Australia is home to 140 or more species of melaleucas, and many of these show up in Western gardens. All have narrow, sometimes needlelike leaves and bear clustered flowers with prominent stamens; the blossoms attract birds. Since each flower cluster resembles a bottlebrush, some melalecas are called bottlebrushes, though that name is more generally applied to members of the genus Callistemon.
Tight clusters of woody seed capsules are attached directly to branches; these hang on for several years, forming odd, decorative cylinders around twigs and branches. Many melaleucas have interestingly contorted branches and bark that peels off in thick, papery layers. All melaleucas are easy to grow. Most withstand heat, wind, seacoast conditions, poor soil, limited moisture. Most are vigorous and fast growing; for a natural appearance, control by cutting back selected branches to a well-placed side branch. Almost all melaleucas make good screens; some of the larger ones are useful as flowering or shade trees.Melaleuca nesophila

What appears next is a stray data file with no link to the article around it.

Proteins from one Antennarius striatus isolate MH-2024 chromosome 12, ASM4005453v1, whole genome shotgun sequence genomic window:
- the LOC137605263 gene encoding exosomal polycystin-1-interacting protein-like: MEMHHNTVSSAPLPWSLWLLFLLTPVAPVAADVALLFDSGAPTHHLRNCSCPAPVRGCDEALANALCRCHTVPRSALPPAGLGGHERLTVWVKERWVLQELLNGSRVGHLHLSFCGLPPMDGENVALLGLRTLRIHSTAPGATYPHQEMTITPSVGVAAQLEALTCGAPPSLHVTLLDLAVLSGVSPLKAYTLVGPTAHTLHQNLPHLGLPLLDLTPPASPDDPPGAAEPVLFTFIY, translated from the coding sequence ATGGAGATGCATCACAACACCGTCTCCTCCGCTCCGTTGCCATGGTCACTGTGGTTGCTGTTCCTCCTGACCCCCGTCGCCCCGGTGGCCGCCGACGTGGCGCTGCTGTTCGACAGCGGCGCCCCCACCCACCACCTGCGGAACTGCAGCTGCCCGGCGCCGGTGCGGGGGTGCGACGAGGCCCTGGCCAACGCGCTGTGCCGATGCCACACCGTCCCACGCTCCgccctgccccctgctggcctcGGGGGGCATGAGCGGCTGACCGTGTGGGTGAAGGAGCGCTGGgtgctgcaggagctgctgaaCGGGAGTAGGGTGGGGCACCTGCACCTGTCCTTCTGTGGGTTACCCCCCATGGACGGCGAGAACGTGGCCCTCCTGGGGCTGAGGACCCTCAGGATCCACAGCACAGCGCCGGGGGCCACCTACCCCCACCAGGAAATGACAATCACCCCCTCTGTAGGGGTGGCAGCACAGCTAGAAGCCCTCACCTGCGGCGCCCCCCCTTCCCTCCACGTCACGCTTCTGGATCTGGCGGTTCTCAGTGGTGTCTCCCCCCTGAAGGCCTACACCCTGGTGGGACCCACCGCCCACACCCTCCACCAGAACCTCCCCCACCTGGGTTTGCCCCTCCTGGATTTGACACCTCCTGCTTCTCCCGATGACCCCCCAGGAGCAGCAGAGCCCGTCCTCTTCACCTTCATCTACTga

Fast growth 15 to 20 ft. high (possibly to 30 ft.) and about as wide. Grows naturally as a small tree. Develops gnarled, heavy branches that sprawl or ascend in picturesque patterns. Grayish cream to pale brown bark is thick and spongy; gray-green leaves are thick, roundish, to 1 in. long. Roundish bottlebrush flower clusters to 1 in. wide are produced at branch ends most of the year; they open mauve pink, fade to white with yellow tips. Use as tree or big, informal screen; or shear as hedge. Takes ocean winds and spray; poor, rocky soil; desert heat. Little to regular water.
Native from Malay peninsula to Borneo. One of the more common banyans in Hawaiian landscapes, where it...
Native to Mexico. To 12–15 ft. tall (possibly to 30 ft. in great age), 9–12 ft. wide. One ...
Leafy, compact plant to 1 ft. or taller, as wide as tall. Narrowdark green leaves, 1–1 1/2 in.long. Th...